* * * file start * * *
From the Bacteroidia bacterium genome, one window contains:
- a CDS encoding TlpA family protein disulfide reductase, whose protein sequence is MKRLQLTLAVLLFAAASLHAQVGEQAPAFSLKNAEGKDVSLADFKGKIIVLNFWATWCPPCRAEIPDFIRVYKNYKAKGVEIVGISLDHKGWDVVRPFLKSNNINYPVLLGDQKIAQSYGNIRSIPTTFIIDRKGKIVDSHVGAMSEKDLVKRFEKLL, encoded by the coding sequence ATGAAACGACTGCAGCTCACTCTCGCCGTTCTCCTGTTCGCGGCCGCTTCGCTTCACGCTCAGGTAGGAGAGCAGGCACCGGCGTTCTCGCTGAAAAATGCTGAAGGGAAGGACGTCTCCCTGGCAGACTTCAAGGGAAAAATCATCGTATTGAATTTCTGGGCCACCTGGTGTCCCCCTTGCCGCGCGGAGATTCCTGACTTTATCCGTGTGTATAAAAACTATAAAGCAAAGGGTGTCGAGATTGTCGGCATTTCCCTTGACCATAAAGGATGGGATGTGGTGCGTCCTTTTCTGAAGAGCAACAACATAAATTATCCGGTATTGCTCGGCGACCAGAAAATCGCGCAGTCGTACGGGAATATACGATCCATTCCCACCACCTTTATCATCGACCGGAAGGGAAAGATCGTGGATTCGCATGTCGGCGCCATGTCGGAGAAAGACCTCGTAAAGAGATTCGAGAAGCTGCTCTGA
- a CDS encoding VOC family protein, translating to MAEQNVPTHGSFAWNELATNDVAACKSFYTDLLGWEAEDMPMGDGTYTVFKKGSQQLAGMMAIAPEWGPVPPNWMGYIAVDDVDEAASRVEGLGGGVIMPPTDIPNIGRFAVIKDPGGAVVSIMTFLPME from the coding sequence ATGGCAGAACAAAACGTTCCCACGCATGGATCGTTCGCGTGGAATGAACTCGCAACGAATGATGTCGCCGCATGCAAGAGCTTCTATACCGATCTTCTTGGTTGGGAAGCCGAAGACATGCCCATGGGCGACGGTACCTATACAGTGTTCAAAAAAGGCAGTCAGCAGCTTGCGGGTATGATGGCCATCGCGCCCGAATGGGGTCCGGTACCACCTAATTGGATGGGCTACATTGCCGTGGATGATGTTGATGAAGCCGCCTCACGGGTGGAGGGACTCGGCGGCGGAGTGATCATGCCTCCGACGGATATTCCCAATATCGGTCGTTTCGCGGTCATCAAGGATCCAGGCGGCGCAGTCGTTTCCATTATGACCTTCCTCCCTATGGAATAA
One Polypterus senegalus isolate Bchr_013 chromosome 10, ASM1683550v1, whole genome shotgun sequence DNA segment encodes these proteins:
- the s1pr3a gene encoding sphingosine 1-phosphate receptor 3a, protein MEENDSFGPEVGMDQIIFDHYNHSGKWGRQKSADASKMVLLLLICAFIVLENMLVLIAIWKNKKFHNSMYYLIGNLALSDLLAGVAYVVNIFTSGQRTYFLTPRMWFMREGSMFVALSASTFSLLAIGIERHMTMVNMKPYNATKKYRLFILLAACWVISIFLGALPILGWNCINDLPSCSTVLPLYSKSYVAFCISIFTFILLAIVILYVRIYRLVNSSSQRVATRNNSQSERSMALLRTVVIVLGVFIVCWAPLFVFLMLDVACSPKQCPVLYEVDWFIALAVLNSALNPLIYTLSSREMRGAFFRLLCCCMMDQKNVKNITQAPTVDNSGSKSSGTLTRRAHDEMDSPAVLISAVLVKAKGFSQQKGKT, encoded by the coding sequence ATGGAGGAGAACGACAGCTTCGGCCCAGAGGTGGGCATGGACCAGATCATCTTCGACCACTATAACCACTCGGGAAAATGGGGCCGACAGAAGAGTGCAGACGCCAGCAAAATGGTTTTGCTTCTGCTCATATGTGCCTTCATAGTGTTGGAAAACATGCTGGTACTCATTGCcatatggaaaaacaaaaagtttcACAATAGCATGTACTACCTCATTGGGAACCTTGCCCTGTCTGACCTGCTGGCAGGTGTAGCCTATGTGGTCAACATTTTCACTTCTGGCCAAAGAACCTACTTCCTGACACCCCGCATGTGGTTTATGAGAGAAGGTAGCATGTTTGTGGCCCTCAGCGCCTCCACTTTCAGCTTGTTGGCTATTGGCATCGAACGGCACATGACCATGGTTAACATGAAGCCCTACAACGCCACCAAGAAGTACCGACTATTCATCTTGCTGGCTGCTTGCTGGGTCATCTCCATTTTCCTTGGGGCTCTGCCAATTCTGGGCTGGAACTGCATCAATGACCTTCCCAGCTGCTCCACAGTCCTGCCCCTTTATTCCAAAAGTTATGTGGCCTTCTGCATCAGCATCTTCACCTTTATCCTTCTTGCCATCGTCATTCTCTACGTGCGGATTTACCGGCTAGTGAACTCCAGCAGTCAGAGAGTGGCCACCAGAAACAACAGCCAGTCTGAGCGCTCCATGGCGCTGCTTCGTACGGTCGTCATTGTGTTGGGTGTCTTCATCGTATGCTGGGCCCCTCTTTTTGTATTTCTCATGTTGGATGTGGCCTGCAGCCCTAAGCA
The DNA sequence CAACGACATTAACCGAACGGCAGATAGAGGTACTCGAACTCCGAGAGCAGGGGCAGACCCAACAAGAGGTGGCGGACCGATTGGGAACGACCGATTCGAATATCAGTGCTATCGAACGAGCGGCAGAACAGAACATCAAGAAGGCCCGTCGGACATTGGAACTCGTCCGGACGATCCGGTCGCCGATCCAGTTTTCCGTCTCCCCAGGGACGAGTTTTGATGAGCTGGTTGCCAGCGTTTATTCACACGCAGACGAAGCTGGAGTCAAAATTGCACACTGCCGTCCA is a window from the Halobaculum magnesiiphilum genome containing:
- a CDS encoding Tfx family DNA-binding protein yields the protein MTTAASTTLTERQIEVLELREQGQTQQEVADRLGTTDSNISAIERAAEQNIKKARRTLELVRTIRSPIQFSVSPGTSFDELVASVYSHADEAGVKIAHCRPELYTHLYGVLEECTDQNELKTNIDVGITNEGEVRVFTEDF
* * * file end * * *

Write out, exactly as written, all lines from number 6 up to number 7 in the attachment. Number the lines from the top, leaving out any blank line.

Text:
The DNA sequence CAACGACATTAACCGAACGGCAGATAGAGGTACTCGAACTCCGAGAGCAGGGGCAGACCCAACAAGAGGTGGCGGACCGATTGGGAACGACCGATTCGAATATCAGTGCTATCGAACGAGCGGCAGAACAGAACATCAAGAAGGCCCGTCGGACATTGGAACTCGTCCGGACGATCCGGTCGCCGATCCAGTTTTCCGTCTCCCCAGGGACGAGTTTTGATGAGCTGGTTGCCAGCGTTTATTCACACGCAGACGAAGCTGGAGTCAAAATTGCACACTGCCGTCCA is a window from the Halobaculum magnesiiphilum genome containing:
- a CDS encoding Tfx family DNA-binding protein yields the protein MTTAASTTLTERQIEVLELREQGQTQQEVADRLGTTDSNISAIERAAEQNIKKARRTLELVRTIRSPIQFSVSPGTSFDELVASVYSHADEAGVKIAHCRPELYTHLYGVLEECTDQNELKTNIDVGITNEGEVRVFTEDF